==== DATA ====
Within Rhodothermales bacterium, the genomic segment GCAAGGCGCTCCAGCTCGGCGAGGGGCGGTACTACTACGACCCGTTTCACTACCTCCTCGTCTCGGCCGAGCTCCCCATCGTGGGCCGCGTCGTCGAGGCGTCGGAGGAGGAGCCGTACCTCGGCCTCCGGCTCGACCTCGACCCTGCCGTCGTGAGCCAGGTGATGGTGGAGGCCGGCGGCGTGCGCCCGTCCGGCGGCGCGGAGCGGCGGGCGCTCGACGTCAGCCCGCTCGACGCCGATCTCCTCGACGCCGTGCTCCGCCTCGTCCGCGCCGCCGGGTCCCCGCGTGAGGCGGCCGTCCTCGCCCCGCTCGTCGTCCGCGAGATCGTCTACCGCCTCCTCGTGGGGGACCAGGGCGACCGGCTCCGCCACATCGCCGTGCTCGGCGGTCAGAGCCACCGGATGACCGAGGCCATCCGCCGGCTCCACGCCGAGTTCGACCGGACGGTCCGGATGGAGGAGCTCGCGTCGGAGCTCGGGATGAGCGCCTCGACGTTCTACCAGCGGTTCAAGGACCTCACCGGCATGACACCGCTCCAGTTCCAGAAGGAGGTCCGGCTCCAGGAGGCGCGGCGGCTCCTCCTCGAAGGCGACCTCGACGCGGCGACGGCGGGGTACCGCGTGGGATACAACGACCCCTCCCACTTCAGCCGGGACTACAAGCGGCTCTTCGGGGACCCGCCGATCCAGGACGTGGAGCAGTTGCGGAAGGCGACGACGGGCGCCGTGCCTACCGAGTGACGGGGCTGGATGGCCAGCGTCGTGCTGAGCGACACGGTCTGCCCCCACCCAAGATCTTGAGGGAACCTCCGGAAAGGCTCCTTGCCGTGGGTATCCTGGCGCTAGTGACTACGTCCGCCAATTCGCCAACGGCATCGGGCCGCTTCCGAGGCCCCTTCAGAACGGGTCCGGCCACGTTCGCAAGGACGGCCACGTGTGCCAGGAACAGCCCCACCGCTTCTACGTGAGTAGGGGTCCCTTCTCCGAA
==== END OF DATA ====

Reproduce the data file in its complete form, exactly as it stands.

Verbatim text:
Within Rhodothermales bacterium, the genomic segment GCAAGGCGCTCCAGCTCGGCGAGGGGCGGTACTACTACGACCCGTTTCACTACCTCCTCGTCTCGGCCGAGCTCCCCATCGTGGGCCGCGTCGTCGAGGCGTCGGAGGAGGAGCCGTACCTCGGCCTCCGGCTCGACCTCGACCCTGCCGTCGTGAGCCAGGTGATGGTGGAGGCCGGCGGCGTGCGCCCGTCCGGCGGCGCGGAGCGGCGGGCGCTCGACGTCAGCCCGCTCGACGCCGATCTCCTCGACGCCGTGCTCCGCCTCGTCCGCGCCGCCGGGTCCCCGCGTGAGGCGGCCGTCCTCGCCCCGCTCGTCGTCCGCGAGATCGTCTACCGCCTCCTCGTGGGGGACCAGGGCGACCGGCTCCGCCACATCGCCGTGCTCGGCGGTCAGAGCCACCGGATGACCGAGGCCATCCGCCGGCTCCACGCCGAGTTCGACCGGACGGTCCGGATGGAGGAGCTCGCGTCGGAGCTCGGGATGAGCGCCTCGACGTTCTACCAGCGGTTCAAGGACCTCACCGGCATGACACCGCTCCAGTTCCAGAAGGAGGTCCGGCTCCAGGAGGCGCGGCGGCTCCTCCTCGAAGGCGACCTCGACGCGGCGACGGCGGGGTACCGCGTGGGATACAACGACCCCTCCCACTTCAGCCGGGACTACAAGCGGCTCTTCGGGGACCCGCCGATCCAGGACGTGGAGCAGTTGCGGAAGGCGACGACGGGCGCCGTGCCTACCGAGTGACGGGGCTGGATGGCCAGCGTCGTGCTGAGCGACACGGTCTGCCCCCACCCAAGATCTTGAGGGAACCTCCGGAAAGGCTCCTTGCCGTGGGTATCCTGGCGCTAGTGACTACGTCCGCCAATTCGCCAACGGCATCGGGCCGCTTCCGAGGCCCCTTCAGAACGGGTCCGGCCACGTTCGCAAGGACGGCCACGTGTGCCAGGAACAGCCCCACCGCTTCTACGTGAGTAGGGGTCCCTTCTCCGAA